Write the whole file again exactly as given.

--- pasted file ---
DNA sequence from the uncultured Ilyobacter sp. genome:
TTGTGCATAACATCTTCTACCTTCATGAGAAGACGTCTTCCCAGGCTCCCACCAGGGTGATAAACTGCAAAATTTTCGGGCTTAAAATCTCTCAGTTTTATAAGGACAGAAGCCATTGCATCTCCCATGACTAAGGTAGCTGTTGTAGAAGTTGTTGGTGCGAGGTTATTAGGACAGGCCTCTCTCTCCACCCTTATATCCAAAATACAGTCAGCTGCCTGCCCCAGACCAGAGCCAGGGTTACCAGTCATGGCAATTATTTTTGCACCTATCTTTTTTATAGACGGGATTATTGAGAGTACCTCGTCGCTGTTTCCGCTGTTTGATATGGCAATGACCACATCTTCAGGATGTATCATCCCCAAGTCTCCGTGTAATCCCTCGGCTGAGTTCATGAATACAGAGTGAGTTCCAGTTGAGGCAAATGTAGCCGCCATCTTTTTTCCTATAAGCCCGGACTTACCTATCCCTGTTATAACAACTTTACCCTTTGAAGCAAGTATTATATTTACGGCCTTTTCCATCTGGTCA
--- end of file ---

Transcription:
DNA sequence from the uncultured Ilyobacter sp. genome:
TTGTGCATAACATCTTCTACCTTCATGAGAAGACGTCTTCCCAGGCTCCCACCAGGGTGATAAACTGCAAAATTTTCGGGCTTAAAATCTCTCAGTTTTATAAGGACAGAAGCCATTGCATCTCCCATGACTAAGGTAGCTGTTGTAGAAGTTGTTGGTGCGAGGTTATTAGGACAGGCCTCTCTCTCCACCCTTATATCCAAAATACAGTCAGCTGCCTGCCCCAGACCAGAGCCAGGGTTACCAGTCATGGCAATTATTTTTGCACCTATCTTTTTTATAGACGGGATTATTGAGAGTACCTCGTCGCTGTTTCCGCTGTTTGATATGGCAATGACCACATCTTCAGGATGTATCATCCCCAAGTCTCCGTGTAATCCCTCGGCTGAGTTCATGAATACAGAGTGAGTTCCAGTTGAGGCAAATGTAGCCGCCATCTTTTTTCCTATAAGCCCGGACTTACCTATCCCTGTTATAACAACTTTACCCTTTGAAGCAAGTATTATATTTACGGCCTTTTCCATCTGGTCA